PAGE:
10.22.18 | You're Only Old Once
A farmer got so old that he couldn't work the fields anymore. So he would spend the day just sitting on the porch. His son, still working the farm, would look up from time to time and see his father sitting there. "He's of no use any more," the son thought to himself, "he doesn't do anything!" One day the son got so frustrated by this, that he built a wooden coffin, dragged it over to the porch, and told his father to get in. Without saying anything, the father climbed inside.
After closing the lid, the son dragged the coffin to the edge of the farm where there was a high cliff. As he approached the drop, he heard a light tapping on the lid from inside the coffin. He opened it up. Still lying there peacefully, the father looked up at his son. "I know you are going to throw me over the cliff, but before you do, may I suggest something?" "What is it?" replied the son. "Throw me over the cliff, if you like," said the father, "but save this good wooden coffin. Your children might need to use it."
Wooden Coffin (Zen Buddhist story)
One reacts with a mixture of bemusement, disbelief, and righteous indignation upon receiving this missive from the universe via the postal service: your personal 50th birthday invitation to join AARP. Congratulations, you have just graduated from the old age of youth to the youth of old age.
Joining us as lead participant in our Member Monday (10/22/18) discussion is our very own Member Monday friend Rick Moody who recently retired, as it turns out, from AARP as its Vice President. From that perch along with a writing and teaching career that beggars the imagination, Rick is up close and personal with every single debate on the topic of aging e.g. social security, assisted suicide, biology of aging, future of Boomers -- everything. And, so, we will let our collective imaginations run wild as we probe and discuss the nuts and bolts surrounding the second half of life.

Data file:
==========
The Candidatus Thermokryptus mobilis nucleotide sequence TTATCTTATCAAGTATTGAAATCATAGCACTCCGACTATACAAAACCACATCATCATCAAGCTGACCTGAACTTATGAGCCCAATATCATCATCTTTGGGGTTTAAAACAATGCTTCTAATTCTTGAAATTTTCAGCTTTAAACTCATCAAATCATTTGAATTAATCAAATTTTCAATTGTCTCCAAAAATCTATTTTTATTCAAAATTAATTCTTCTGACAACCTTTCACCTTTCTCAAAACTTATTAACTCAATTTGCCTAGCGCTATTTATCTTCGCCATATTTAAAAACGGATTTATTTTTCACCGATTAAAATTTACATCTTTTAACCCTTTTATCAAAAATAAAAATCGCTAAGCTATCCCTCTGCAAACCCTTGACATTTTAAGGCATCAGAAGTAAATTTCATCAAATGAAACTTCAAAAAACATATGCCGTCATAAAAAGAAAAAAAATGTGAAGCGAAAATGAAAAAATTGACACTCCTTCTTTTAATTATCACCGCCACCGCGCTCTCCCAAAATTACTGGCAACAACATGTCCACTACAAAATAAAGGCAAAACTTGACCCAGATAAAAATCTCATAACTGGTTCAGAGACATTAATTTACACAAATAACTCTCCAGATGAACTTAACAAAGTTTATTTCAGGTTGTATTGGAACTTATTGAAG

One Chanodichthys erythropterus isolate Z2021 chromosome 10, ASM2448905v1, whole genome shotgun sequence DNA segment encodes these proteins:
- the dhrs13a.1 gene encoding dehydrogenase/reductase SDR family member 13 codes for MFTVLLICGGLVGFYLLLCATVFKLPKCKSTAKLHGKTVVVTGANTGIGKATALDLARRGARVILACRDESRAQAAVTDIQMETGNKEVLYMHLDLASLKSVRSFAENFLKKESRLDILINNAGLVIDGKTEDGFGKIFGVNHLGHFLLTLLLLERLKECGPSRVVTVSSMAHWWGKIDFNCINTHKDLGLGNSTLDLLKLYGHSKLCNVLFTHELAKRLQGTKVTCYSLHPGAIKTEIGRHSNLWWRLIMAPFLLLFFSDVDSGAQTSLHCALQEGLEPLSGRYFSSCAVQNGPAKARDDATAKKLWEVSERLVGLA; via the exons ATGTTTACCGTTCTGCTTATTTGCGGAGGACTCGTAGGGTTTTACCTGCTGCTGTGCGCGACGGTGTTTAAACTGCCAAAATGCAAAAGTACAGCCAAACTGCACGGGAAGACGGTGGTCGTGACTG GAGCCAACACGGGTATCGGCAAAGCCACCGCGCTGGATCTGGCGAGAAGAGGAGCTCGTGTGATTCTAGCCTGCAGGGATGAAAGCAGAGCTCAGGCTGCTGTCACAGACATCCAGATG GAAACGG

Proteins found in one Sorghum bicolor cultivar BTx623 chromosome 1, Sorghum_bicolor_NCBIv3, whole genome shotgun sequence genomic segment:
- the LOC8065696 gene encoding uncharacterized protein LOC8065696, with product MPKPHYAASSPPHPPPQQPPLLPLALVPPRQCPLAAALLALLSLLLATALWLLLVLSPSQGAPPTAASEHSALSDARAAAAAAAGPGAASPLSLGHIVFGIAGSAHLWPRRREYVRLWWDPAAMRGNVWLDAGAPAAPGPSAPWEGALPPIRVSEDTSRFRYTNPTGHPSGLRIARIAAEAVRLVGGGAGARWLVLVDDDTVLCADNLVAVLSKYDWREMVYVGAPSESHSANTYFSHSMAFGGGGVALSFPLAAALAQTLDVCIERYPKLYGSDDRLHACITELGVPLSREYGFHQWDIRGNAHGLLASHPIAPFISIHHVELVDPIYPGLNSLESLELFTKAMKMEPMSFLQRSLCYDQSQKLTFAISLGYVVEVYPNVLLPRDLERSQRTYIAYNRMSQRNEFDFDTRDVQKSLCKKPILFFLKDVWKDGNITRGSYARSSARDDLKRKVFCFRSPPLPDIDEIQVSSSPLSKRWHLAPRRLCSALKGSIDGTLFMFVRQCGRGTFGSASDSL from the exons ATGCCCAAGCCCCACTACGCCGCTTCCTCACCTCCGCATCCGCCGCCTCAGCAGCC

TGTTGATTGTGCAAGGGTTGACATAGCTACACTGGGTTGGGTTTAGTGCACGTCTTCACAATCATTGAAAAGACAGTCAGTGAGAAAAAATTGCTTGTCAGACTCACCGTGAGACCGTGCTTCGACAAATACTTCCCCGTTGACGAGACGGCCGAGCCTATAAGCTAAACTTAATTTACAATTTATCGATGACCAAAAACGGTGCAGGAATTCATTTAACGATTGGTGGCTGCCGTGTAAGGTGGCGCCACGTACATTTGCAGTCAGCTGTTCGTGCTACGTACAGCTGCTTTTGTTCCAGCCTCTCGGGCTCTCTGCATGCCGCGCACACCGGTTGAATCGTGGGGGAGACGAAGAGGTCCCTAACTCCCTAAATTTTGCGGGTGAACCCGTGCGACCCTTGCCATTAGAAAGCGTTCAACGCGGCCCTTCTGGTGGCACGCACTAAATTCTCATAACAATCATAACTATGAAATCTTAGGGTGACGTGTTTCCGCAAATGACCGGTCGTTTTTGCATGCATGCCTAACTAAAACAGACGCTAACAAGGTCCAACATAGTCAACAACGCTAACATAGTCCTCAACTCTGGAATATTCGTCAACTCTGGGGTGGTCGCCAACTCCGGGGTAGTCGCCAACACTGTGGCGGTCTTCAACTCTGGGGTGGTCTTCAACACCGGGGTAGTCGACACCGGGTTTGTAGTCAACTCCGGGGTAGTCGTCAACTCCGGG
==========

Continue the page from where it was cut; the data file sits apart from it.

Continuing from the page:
But wait. There's more.
Rick is a philosopher at heart. This calling has taken him as the organization's director of academic affairs on so many life discoveries -- human development policies and ethics for an aging society, stages of the soul, seminal book on gerontology -- that to go beyond the fact he is the chairman of Elderhostel (now Road Scholar) would probably embarrass him. So let's just leave it that we are incredibly fortunate to have Rick as our wisdom source while we take on our subject from three dimensions i.e. successful aging, productive aging, and conscious aging (Positive Aging).
Special mention, then, to a subject compelling enough to perhaps merit its own discussion i.e. the role of dreams to guide us through the second half of life. Yes, some of you may recall dreams were the subject of our Member Monday (1/30/17)/Sleep, Insomnia, and Dreaming discussion but Rick's perspective launches us into entirely new dimensions as it relates to the journey into old age: Jung's archetype of the spirit; the Elder and the Ideal Ego; struggle with disengagement; ego-integrity v. despair (see Dreams and The Coming of Age (Dreams and The Coming).
So powerful is this notion that inner dreams may manifest a value that more than compensates for outer losses. This is the real gift of time. Positive disengagement. A spiritual or contemplative dimension. A sense of completeness, even enlightenment. Life seen in totality.
These are the real postcards from the edge.